If you asked the Magic 8-Ball this summer about Matthew Lombardi's future, the inanimate fortune-teller's answer likely would have been: 'Reply hazy, try again.'
That's not a crack at the serious concussion the young Calgary Flames centre suffered as a rookie at the hands of Derian Hatcher in the 2004 playoffs. But, after a promising freshman campaign during which he scored 16 times, Lombardi's development was sidetracked nearly a year while recovering from the vicious headshot from Hatcher.
Then an ankle injury early last season further clouded his progression and a lengthy contract negotiation with the Flames resulted in him inking a one-year pact in August.
Lombardi started training camp as the top centre between newcomer Alex Tanguay and captain Jarome Iginla but was alongside Chuck Kobasew and Kristian Huselius to start the regular season.
His supporting cast has continued to evolve but one thing has been perfectly clear so far -- Lombardi has a bright NHL future ahead.
He and Iginla share the team lead with three goals and seven points and Lombardi's plus-7 rating was the third best in the league heading into last night's games. His streak of five games with at least a point is a personal best.
Iginla has seen the 24-year-old's rollercoaster evolution firsthand.
"All the way through training camp, he's had so much more confidence," said Iginla yesterday. "The plus-7 is very impressive. As a team, I wouldn't say a lot of us, with our start, are really high pluses."
Speed is Lombardi's greatest asset. His dash to the net Tuesday night led to Marcus Nilson's goal and he was right there serving as a decoy with Tony Amonte on a shorthanded 2-on-1 rush that gave the Flames a 3-1 lead.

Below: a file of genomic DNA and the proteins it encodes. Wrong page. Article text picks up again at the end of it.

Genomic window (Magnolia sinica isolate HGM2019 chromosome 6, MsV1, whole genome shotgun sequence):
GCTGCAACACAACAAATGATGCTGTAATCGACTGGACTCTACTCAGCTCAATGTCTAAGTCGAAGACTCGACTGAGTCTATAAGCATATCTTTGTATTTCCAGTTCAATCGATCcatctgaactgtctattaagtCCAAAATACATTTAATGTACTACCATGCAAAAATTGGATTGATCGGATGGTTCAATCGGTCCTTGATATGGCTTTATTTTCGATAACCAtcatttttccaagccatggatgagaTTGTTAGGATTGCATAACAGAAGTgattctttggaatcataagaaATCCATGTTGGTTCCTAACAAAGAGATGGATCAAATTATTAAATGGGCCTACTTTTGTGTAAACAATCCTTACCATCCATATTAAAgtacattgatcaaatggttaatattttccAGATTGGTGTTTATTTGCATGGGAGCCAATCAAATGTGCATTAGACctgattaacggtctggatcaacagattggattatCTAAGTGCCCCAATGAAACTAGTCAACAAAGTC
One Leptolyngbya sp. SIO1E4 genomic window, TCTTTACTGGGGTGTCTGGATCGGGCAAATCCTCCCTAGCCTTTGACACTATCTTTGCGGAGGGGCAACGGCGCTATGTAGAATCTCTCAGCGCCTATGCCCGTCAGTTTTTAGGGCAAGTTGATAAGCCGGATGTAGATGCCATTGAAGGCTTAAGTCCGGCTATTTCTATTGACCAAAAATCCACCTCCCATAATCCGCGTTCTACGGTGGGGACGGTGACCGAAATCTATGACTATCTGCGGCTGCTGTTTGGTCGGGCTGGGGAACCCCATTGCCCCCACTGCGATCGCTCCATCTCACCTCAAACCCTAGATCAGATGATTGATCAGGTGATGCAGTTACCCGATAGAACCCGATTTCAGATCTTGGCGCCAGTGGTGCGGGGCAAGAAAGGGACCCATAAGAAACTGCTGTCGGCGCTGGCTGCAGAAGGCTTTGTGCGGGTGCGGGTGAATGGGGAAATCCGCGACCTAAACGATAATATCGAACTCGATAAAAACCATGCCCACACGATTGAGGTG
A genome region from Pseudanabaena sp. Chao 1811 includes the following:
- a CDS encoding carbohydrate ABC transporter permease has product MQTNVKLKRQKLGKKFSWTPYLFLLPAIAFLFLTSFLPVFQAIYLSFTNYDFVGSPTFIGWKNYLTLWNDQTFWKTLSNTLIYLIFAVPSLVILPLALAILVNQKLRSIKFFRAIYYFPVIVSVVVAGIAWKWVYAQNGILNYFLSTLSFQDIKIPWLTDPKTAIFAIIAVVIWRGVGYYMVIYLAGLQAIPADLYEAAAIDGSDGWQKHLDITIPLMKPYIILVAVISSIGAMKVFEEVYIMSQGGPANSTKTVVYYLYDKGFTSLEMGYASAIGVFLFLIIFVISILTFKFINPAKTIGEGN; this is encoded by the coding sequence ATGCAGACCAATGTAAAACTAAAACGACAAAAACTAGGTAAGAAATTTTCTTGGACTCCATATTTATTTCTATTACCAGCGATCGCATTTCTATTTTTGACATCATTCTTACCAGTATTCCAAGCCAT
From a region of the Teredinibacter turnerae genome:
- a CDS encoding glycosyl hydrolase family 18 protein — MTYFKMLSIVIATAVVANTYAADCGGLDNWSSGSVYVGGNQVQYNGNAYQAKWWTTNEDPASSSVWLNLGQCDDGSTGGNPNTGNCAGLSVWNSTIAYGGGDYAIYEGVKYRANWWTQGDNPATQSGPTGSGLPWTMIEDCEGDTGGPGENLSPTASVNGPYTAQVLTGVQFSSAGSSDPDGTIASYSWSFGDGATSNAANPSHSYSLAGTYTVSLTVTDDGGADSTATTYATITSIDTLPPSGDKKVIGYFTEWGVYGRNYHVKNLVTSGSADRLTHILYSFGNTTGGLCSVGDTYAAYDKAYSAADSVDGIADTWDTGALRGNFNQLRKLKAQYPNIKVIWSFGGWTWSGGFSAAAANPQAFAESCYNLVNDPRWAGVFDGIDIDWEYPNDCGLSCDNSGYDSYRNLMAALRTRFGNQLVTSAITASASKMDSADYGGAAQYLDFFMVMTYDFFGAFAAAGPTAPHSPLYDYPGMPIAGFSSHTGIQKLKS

Lombardi knows his strengths and what he has to do to be effective.
"I think one of the keys is just trying to do it consistently," said Lombardi. "When you look up to guys like Jarome, the older guys (like Amonte) and their successes, it's always been bringing it every night and being consistent.
"That's what takes you to the next level."
Flames coach Jim Playfair says Lombardi has it in him to be a great player. Lombardi's chemistry with pal Chuck Kobasew is obvious and moving him from the top line after a few games of experience was probably the best move Playfair could make.
"Coming out of training camp, Matthew was trying to figure out where he fit into the group," said Playfair.
"Settling him in with Daymond in front of him was probably a really important development for Matthew. Him and Chuck Kobasew realize that they are the young kids on this team that have to step up."
Lombardi's off to a good start this season. The question remains whether he can overcome past inconsistencies and bring it every night.
'Signs point to yes.'